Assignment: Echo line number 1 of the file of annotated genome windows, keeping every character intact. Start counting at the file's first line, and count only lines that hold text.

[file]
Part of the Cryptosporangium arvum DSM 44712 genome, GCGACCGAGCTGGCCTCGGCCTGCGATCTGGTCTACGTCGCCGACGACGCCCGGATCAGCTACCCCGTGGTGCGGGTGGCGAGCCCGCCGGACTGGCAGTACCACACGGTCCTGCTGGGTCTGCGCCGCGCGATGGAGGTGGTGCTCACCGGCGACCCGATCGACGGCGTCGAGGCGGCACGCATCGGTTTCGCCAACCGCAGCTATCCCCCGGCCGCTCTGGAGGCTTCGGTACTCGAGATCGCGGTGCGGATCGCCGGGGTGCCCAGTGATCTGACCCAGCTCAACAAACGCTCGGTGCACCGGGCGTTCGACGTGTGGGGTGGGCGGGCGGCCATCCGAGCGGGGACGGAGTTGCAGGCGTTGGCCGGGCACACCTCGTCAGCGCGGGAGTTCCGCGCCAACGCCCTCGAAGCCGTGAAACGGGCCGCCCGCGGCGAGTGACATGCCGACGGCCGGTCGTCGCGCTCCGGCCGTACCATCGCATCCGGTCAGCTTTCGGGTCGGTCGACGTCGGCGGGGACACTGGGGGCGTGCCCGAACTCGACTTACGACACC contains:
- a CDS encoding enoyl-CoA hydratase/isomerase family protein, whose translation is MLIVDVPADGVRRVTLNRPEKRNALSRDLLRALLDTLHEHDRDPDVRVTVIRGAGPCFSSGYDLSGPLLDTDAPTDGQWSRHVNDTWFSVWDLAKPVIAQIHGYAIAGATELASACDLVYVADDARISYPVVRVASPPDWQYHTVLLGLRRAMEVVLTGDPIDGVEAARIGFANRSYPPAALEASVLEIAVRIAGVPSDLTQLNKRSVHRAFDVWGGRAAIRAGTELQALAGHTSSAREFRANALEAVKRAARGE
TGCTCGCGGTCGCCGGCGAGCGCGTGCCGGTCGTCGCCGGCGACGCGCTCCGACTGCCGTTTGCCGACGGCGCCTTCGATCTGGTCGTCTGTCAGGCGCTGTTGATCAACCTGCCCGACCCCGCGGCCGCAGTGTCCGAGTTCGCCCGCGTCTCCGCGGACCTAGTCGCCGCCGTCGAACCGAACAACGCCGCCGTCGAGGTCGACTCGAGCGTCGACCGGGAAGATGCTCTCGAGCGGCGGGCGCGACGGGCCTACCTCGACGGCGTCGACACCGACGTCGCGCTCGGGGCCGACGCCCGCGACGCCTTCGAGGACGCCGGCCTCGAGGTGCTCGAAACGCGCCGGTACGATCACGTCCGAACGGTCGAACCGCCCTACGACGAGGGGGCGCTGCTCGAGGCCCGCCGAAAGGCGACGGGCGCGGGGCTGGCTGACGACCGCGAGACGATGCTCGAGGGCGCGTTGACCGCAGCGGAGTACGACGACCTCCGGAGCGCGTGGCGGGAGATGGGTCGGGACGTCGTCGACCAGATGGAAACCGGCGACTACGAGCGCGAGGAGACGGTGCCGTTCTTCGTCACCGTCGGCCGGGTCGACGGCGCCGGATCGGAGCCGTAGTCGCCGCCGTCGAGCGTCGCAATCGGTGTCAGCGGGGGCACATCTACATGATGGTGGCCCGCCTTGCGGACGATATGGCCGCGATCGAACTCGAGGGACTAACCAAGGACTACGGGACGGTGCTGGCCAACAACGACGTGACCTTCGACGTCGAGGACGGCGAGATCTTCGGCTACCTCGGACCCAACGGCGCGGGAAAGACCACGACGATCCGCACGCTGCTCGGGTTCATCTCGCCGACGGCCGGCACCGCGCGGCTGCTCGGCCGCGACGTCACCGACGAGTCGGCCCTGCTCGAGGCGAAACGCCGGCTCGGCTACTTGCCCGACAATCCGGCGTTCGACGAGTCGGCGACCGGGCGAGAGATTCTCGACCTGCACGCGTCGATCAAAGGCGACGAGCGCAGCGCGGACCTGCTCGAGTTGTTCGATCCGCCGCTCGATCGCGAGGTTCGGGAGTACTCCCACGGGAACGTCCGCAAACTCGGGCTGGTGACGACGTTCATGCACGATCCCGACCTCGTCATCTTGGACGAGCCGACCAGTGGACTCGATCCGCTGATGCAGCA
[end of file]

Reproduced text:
Part of the Cryptosporangium arvum DSM 44712 genome, GCGACCGAGCTGGCCTCGGCCTGCGATCTGGTCTACGTCGCCGACGACGCCCGGATCAGCTACCCCGTGGTGCGGGTGGCGAGCCCGCCGGACTGGCAGTACCACACGGTCCTGCTGGGTCTGCGCCGCGCGATGGAGGTGGTGCTCACCGGCGACCCGATCGACGGCGTCGAGGCGGCACGCATCGGTTTCGCCAACCGCAGCTATCCCCCGGCCGCTCTGGAGGCTTCGGTACTCGAGATCGCGGTGCGGATCGCCGGGGTGCCCAGTGATCTGACCCAGCTCAACAAACGCTCGGTGCACCGGGCGTTCGACGTGTGGGGTGGGCGGGCGGCCATCCGAGCGGGGACGGAGTTGCAGGCGTTGGCCGGGCACACCTCGTCAGCGCGGGAGTTCCGCGCCAACGCCCTCGAAGCCGTGAAACGGGCCGCCCGCGGCGAGTGACATGCCGACGGCCGGTCGTCGCGCTCCGGCCGTACCATCGCATCCGGTCAGCTTTCGGGTCGGTCGACGTCGGCGGGGACACTGGGGGCGTGCCCGAACTCGACTTACGACACC contains: